Sunday, March 13, 2011

Green, The Color of Growth

With St. Patrick's Day being celebrated this week, it is wonderful that GREEN is the next color of the rainbow and the subject of this post. This lovely color has long been associated with growth, youth, and fertility, as in the Green Man of pre-Christian mythology. While some modern artists, such as Mondrian, have distrusted it as  being too saccharine, green has established itself in the world as the preeminent color of banking and credit, due to its use in the "greenback," the omnipotent U.S. dollar. Sources of green pigments were usually malachite, verdigris (discovered by the Greeks centuries ago) and green earth. The Egyptians mastered the color by mixing yellow and blue pigments to achieve the green paint that usually symbolized papyrus plants. Occasionally, costly malachite was ground up to make the thinly applied paint for plaster walls. In 1088, an extraordinary embroidery on linen was commissioned by the Bishop of Bayeaux. It was done by English seamstresses famous for such fine work. The colors have survived almost without any fading and show a palette that evolved during the Dark Ages. The design and colors used are remarkably consistent despite the number of hands that must have labored on the 80' by 3' hanging. The battle scenes are depicted  using five principle colors: terra cotta, a grayish blue-green, an old gold (yellow-tan), olive green, and a deep blue with a slight but definite greenish tinge. Also appearing are a soft sage green and dark blue (a color the embroiderers apparently ran out of two thirds of the way through the project. The combination of terra cotta red with greens shows a developed sense of color balance and harmony, perhaps even an appreciation of color opposites enhancing each other.

 Nori and Sandra Pope’s comments from  Color in the Garden: “Green is the color of primeval wealth---sappy green fields, the green of a woodland glen---everyone can revel in it. It is this thin layer of green plant cells that keeps us breathing, keeps us fed, keeps us alive. No wonder we adore it and long for it when without it. The changing seasons add the melody to the green of a planting. Spring shoots are often tinged with chartreuse, turn blue-green in their fullness, and fade to biscuit yellow in the autumn before they fall. The eye translates the fresh green of spring to excitement, change and newness.
            Surely green is the color of Pan, god of life. Kirlian photography, which makes the invisible emanation of the psyche visible, concurs: green is the lush, sympathetic color.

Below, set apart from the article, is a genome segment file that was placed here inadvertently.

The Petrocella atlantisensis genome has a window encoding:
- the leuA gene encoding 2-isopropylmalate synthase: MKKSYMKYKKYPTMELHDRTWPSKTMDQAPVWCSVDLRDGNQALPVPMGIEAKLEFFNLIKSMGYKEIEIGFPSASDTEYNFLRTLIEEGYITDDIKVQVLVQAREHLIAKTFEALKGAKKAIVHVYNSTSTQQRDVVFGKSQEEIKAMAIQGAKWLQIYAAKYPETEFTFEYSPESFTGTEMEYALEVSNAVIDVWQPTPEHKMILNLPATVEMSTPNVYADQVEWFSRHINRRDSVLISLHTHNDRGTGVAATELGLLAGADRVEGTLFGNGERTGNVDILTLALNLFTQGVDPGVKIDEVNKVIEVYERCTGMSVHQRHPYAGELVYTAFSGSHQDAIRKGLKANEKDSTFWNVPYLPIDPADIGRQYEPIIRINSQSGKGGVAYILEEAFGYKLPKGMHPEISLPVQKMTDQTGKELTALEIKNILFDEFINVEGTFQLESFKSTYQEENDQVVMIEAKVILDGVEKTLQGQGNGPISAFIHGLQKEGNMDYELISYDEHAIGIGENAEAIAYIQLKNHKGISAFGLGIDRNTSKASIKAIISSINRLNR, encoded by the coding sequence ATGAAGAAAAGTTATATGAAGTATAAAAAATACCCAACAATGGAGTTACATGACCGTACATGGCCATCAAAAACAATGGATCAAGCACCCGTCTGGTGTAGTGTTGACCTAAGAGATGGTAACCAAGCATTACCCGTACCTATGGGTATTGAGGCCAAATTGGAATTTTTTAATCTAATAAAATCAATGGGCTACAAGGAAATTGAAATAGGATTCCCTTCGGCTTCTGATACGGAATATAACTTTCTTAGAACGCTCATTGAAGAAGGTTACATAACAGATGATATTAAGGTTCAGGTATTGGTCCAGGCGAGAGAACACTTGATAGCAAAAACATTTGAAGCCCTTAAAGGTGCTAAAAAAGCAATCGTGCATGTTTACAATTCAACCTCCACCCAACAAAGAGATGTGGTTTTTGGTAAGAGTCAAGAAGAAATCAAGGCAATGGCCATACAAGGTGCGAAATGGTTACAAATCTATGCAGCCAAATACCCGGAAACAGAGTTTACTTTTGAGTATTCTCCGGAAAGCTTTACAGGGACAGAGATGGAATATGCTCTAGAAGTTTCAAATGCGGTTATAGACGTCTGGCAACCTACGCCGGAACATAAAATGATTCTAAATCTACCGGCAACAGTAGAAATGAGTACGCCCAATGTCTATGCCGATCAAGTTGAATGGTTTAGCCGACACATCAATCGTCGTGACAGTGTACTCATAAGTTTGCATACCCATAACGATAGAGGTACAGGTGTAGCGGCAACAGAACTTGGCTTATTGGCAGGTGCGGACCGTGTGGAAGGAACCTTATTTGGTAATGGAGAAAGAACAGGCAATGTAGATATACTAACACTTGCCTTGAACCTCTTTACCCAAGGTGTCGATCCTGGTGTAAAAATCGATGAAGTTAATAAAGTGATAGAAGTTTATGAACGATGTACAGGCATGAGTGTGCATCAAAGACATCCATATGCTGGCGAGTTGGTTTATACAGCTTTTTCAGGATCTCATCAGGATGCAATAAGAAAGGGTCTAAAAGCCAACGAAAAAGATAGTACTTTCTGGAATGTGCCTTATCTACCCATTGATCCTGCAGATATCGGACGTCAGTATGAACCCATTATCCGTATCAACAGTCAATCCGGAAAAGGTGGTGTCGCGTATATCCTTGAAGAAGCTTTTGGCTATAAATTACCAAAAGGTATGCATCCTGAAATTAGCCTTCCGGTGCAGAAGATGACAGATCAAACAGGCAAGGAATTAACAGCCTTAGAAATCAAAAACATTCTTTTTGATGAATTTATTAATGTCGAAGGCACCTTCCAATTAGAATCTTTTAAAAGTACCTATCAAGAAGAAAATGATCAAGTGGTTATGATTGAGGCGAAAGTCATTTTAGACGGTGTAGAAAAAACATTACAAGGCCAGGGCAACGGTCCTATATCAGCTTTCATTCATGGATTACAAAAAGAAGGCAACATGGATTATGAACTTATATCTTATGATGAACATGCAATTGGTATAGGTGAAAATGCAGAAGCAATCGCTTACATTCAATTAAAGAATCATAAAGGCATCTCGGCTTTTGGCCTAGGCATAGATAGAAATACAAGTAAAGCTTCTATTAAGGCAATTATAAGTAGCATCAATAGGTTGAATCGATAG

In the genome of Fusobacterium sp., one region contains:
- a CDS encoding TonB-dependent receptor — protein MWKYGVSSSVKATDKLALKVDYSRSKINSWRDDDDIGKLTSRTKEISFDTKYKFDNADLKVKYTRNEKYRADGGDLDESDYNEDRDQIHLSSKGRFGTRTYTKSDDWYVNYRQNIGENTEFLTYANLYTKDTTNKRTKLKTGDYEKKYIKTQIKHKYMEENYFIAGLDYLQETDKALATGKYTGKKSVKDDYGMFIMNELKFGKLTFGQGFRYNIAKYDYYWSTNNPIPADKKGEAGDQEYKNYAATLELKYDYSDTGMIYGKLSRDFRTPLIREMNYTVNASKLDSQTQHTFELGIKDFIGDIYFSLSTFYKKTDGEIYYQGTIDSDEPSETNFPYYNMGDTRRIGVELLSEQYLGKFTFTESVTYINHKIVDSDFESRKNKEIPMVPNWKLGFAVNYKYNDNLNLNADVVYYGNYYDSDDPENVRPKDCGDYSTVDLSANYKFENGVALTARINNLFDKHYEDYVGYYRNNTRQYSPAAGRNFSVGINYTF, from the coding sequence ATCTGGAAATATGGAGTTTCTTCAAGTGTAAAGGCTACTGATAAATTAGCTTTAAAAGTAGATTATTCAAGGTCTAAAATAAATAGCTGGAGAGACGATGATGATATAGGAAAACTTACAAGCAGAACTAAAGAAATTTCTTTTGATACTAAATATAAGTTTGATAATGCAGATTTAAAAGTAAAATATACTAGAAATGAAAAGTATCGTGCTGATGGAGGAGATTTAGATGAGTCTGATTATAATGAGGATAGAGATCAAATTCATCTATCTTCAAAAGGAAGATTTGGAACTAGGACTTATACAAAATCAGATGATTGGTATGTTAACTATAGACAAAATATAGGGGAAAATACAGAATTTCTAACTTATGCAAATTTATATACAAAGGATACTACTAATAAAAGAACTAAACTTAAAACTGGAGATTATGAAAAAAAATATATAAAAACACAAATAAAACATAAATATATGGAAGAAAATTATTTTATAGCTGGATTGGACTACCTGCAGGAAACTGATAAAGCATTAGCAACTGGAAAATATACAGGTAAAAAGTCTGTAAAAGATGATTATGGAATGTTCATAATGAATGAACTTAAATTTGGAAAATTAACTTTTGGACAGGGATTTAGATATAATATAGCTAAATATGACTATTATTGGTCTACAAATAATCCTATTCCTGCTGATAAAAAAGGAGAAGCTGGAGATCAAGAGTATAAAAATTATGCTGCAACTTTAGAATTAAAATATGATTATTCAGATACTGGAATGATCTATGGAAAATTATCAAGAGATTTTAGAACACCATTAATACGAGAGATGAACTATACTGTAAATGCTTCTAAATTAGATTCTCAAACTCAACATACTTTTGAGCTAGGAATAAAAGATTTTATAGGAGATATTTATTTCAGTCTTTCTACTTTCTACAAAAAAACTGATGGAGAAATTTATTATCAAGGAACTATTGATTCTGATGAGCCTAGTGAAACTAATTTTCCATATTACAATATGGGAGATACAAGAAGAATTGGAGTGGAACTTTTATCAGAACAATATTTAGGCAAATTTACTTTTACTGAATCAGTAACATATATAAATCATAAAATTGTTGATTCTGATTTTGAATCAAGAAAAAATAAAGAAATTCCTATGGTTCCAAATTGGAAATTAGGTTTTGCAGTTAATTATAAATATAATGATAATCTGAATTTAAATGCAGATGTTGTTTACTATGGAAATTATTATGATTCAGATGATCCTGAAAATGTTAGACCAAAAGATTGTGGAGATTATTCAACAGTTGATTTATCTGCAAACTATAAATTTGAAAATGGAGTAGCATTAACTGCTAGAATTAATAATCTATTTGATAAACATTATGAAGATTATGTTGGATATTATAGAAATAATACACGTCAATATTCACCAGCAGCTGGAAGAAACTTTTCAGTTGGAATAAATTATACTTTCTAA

Colors are rarely seen in isolation, so it is important to be aware of the optical effect adjacent colors have on each other. Both Goethe in his theories of color harmony and Chevreul in his 700 page monograph of 1839 about the Gobelins dyers pointed out the phenomenon of successive contrast, the way in which the eye, staring first at a color and then at a piece of white paper, will see on the paper an afterimage in a complementary or opposite color. If the eye is fixed on green, the successive contrast will be red; if fixed on yellow, violet; if fixed on blue, orange and so forth. Each shadow is in perfect contrast, and Seurat and Monet made use of this effect in creating the terrible depths of their canvases. It results in a dazzling shimmer between pure red flowers and green leaves."

Most flowers have green leaves which form the perfect background color to enhance their beauty. Chartreuse green connotes spring's budding trees, adding to the visual excitement of the season. Viridian leaves, perhaps the darkest in nature's palette, make all floral colors "pop." The word “evergreen” is a synonym for continuing vitality. Holly is one of the evergreens used in ancient festivals as an emblem of hope in the darkness of midwinter. The symbolism was given a powerful new charge by Christian analogies between its thorns and red berries and the Passion of Christ. Hence its central place in Christmas decorations. It is the color of divine providence in the Islamic world. Its associations with the health of both the planet and of humankind are evident in its emblematic use as the color of pharmacy and of the ecology movement.

Despite its positive accolades, green also has its flip side personality. In some cultures it describes unattractive  traits. Since it connotes the greenish tinge of sickness, this led to the idea that people sick with envy could turn green. Shakespeare’s Iago tells Othello to “beware the green-eyed monster” of jealousy. But, Iago is the green-eyed cat who toys with Othello and feeds his illusion that his faithful wife Desdemona is deceiving him. Shakespeare picked a color which has the negative connotations of natures that are suspicious, bitter, unmindful, greedy, bland, undependable and deceitful, all characteristics of Iago.
 Being "green around the gills" is a quaint way of saying one does not look well, whereas a "green horn" is one who has not learned all he needs to know. 
My wish is that you find many four leaf clovers this week. And, if you have the luck of the Irish, look for the pot of gold at the end of the rainbow, you may find it.
*In the comments section, please leave a note about your favorite color. I am beginning a poll to see if some other color findings from studies coincide with the preferences of my audience.

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